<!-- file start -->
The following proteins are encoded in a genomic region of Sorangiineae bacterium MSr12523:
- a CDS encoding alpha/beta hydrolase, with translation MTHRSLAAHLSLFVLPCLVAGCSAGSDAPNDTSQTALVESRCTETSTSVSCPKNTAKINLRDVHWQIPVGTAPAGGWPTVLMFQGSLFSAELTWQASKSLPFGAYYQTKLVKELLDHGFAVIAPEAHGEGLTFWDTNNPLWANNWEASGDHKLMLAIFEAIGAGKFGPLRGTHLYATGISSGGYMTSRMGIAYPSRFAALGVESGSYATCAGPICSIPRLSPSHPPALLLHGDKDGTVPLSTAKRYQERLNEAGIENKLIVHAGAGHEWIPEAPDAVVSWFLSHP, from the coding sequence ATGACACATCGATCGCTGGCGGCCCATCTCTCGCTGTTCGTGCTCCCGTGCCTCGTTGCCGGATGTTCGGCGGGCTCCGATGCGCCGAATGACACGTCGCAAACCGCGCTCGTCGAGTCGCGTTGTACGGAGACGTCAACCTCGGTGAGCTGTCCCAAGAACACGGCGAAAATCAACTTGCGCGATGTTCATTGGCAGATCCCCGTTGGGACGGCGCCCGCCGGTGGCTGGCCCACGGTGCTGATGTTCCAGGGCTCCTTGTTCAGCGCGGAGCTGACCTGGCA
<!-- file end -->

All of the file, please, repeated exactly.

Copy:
The following proteins are encoded in a genomic region of Sorangiineae bacterium MSr12523:
- a CDS encoding alpha/beta hydrolase, with translation MTHRSLAAHLSLFVLPCLVAGCSAGSDAPNDTSQTALVESRCTETSTSVSCPKNTAKINLRDVHWQIPVGTAPAGGWPTVLMFQGSLFSAELTWQASKSLPFGAYYQTKLVKELLDHGFAVIAPEAHGEGLTFWDTNNPLWANNWEASGDHKLMLAIFEAIGAGKFGPLRGTHLYATGISSGGYMTSRMGIAYPSRFAALGVESGSYATCAGPICSIPRLSPSHPPALLLHGDKDGTVPLSTAKRYQERLNEAGIENKLIVHAGAGHEWIPEAPDAVVSWFLSHP, from the coding sequence ATGACACATCGATCGCTGGCGGCCCATCTCTCGCTGTTCGTGCTCCCGTGCCTCGTTGCCGGATGTTCGGCGGGCTCCGATGCGCCGAATGACACGTCGCAAACCGCGCTCGTCGAGTCGCGTTGTACGGAGACGTCAACCTCGGTGAGCTGTCCCAAGAACACGGCGAAAATCAACTTGCGCGATGTTCATTGGCAGATCCCCGTTGGGACGGCGCCCGCCGGTGGCTGGCCCACGGTGCTGATGTTCCAGGGCTCCTTGTTCAGCGCGGAGCTGACCTGGCA